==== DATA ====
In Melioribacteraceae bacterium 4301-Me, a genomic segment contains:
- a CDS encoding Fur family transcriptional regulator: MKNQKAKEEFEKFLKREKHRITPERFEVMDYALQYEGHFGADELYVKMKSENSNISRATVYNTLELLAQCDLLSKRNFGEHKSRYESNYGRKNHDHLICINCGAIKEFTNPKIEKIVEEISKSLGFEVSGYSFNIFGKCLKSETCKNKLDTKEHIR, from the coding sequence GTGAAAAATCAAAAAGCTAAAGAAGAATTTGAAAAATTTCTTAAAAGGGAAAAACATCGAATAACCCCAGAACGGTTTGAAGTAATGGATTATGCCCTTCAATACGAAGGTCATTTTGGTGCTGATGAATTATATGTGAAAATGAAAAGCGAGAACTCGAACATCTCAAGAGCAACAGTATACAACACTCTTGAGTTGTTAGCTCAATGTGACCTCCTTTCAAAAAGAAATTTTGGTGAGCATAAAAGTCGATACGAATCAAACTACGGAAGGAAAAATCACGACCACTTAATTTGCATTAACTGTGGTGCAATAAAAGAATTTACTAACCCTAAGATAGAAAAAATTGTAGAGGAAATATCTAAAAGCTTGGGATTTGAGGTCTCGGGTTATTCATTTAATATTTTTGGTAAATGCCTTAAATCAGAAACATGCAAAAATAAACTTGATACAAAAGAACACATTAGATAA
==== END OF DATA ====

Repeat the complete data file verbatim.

In Melioribacteraceae bacterium 4301-Me, a genomic segment contains:
- a CDS encoding Fur family transcriptional regulator: MKNQKAKEEFEKFLKREKHRITPERFEVMDYALQYEGHFGADELYVKMKSENSNISRATVYNTLELLAQCDLLSKRNFGEHKSRYESNYGRKNHDHLICINCGAIKEFTNPKIEKIVEEISKSLGFEVSGYSFNIFGKCLKSETCKNKLDTKEHIR, from the coding sequence GTGAAAAATCAAAAAGCTAAAGAAGAATTTGAAAAATTTCTTAAAAGGGAAAAACATCGAATAACCCCAGAACGGTTTGAAGTAATGGATTATGCCCTTCAATACGAAGGTCATTTTGGTGCTGATGAATTATATGTGAAAATGAAAAGCGAGAACTCGAACATCTCAAGAGCAACAGTATACAACACTCTTGAGTTGTTAGCTCAATGTGACCTCCTTTCAAAAAGAAATTTTGGTGAGCATAAAAGTCGATACGAATCAAACTACGGAAGGAAAAATCACGACCACTTAATTTGCATTAACTGTGGTGCAATAAAAGAATTTACTAACCCTAAGATAGAAAAAATTGTAGAGGAAATATCTAAAAGCTTGGGATTTGAGGTCTCGGGTTATTCATTTAATATTTTTGGTAAATGCCTTAAATCAGAAACATGCAAAAATAAACTTGATACAAAAGAACACATTAGATAA